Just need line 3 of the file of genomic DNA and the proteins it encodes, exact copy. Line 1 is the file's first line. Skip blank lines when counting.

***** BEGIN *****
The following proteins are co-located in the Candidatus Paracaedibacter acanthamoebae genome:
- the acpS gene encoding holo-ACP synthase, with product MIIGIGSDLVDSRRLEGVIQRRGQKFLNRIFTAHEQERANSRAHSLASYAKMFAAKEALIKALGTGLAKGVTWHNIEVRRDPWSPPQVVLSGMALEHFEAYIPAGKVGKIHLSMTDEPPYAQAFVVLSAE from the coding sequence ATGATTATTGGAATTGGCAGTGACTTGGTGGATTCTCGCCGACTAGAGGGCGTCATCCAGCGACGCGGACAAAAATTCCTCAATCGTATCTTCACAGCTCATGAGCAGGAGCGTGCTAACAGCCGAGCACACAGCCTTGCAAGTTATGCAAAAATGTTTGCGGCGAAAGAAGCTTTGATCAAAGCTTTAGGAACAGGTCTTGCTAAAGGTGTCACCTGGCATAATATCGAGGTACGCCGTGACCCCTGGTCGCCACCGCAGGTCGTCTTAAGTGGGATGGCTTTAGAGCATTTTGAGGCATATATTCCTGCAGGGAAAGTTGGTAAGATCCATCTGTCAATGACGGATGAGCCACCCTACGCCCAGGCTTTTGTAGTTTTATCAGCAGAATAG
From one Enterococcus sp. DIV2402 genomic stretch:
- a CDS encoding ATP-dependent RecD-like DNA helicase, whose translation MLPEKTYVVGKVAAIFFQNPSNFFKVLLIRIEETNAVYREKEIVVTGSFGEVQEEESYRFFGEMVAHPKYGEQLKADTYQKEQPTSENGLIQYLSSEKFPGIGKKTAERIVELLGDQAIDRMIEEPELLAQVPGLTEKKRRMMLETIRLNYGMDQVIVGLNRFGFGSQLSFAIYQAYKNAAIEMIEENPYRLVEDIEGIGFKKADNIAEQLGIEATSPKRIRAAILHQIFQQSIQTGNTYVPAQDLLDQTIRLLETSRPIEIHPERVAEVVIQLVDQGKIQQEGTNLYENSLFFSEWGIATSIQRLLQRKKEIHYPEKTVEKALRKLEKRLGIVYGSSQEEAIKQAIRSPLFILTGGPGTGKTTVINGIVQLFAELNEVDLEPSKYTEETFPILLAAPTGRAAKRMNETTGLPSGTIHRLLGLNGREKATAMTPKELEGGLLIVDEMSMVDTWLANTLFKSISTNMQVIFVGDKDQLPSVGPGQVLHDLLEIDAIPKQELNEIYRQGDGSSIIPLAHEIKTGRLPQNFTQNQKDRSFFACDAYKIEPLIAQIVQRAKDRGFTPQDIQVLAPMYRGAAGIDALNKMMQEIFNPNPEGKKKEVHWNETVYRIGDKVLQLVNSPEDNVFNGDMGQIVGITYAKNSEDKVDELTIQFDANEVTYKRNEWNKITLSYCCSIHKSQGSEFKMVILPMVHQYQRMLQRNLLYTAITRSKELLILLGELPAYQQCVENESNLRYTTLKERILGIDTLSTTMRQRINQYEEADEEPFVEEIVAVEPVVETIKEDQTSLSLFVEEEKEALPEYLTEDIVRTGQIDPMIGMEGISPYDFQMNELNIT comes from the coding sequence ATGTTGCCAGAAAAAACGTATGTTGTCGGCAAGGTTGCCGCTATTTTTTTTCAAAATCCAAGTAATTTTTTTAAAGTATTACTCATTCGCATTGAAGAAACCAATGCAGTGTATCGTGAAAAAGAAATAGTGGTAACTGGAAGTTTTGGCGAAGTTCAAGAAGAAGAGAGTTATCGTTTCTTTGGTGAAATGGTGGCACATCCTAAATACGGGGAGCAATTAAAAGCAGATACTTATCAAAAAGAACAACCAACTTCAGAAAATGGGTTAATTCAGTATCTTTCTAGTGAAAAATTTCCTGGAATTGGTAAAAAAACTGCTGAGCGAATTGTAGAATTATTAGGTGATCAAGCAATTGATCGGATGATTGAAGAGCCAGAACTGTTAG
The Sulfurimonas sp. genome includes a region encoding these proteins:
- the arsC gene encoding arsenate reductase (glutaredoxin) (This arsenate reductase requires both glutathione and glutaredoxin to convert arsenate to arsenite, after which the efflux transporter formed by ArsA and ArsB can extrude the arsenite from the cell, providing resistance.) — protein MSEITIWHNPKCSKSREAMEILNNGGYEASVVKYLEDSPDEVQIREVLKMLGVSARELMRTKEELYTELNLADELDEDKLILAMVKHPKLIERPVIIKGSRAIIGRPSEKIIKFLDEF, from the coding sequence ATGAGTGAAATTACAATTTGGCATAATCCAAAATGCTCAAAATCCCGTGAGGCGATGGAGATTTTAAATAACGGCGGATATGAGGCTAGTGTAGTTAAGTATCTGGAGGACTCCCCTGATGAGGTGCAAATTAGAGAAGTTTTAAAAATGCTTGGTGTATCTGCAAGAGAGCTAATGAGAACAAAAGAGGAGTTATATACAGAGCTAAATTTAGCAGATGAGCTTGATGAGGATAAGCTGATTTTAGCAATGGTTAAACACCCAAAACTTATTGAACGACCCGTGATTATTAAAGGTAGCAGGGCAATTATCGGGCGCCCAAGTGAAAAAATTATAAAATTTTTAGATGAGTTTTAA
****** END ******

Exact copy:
From one Enterococcus sp. DIV2402 genomic stretch: